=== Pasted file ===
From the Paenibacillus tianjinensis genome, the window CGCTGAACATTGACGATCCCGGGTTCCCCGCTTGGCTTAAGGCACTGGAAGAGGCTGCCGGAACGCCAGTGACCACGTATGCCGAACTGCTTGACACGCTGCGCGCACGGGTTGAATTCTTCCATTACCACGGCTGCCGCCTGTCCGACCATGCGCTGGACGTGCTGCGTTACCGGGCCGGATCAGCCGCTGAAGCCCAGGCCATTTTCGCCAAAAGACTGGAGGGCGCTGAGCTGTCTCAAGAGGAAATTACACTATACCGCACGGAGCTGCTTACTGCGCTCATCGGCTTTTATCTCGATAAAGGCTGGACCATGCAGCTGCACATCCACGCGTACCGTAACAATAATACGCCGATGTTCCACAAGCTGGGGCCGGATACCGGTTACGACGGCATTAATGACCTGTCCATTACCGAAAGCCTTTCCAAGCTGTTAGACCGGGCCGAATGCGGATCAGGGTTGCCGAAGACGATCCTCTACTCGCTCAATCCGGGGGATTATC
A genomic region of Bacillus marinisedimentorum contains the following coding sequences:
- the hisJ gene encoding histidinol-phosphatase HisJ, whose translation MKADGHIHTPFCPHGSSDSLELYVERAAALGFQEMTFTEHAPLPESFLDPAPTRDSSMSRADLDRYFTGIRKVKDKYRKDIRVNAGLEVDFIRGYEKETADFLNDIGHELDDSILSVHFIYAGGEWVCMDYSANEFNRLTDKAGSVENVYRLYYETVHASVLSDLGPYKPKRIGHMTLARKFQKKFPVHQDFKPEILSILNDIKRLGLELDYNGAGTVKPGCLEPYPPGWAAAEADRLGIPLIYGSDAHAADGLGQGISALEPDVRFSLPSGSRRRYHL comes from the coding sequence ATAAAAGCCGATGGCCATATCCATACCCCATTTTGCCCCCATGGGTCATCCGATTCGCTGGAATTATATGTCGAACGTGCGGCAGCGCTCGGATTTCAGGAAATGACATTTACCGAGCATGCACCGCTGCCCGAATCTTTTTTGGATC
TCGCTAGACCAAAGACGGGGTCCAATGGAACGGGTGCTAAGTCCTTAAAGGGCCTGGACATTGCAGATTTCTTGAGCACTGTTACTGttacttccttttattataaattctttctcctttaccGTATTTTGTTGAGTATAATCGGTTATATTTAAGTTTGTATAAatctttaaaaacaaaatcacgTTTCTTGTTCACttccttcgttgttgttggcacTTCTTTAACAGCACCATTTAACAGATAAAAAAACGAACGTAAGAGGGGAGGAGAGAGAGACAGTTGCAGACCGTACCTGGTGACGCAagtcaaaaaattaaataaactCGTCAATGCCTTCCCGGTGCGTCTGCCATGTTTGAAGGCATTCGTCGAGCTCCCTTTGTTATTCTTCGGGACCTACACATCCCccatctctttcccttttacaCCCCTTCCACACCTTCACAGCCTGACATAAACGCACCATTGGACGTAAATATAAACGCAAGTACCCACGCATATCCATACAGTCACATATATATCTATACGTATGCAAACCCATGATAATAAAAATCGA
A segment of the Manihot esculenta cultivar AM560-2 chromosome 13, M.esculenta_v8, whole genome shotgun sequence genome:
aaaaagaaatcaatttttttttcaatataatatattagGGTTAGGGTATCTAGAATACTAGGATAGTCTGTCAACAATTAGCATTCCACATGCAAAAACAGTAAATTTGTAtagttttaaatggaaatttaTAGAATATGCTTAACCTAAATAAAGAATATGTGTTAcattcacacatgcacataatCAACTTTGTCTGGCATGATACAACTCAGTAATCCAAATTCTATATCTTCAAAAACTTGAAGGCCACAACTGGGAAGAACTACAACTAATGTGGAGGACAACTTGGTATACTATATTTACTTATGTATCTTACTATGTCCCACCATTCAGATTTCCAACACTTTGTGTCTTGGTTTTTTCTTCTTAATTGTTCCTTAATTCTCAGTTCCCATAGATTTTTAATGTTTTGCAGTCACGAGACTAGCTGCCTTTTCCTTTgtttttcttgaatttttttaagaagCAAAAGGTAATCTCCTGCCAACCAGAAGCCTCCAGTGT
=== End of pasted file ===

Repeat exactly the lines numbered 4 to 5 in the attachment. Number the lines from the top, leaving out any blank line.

TCGCTAGACCAAAGACGGGGTCCAATGGAACGGGTGCTAAGTCCTTAAAGGGCCTGGACATTGCAGATTTCTTGAGCACTGTTACTGttacttccttttattataaattctttctcctttaccGTATTTTGTTGAGTATAATCGGTTATATTTAAGTTTGTATAAatctttaaaaacaaaatcacgTTTCTTGTTCACttccttcgttgttgttggcacTTCTTTAACAGCACCATTTAACAGATAAAAAAACGAACGTAAGAGGGGAGGAGAGAGAGACAGTTGCAGACCGTACCTGGTGACGCAagtcaaaaaattaaataaactCGTCAATGCCTTCCCGGTGCGTCTGCCATGTTTGAAGGCATTCGTCGAGCTCCCTTTGTTATTCTTCGGGACCTACACATCCCccatctctttcccttttacaCCCCTTCCACACCTTCACAGCCTGACATAAACGCACCATTGGACGTAAATATAAACGCAAGTACCCACGCATATCCATACAGTCACATATATATCTATACGTATGCAAACCCATGATAATAAAAATCGA
A segment of the Manihot esculenta cultivar AM560-2 chromosome 13, M.esculenta_v8, whole genome shotgun sequence genome: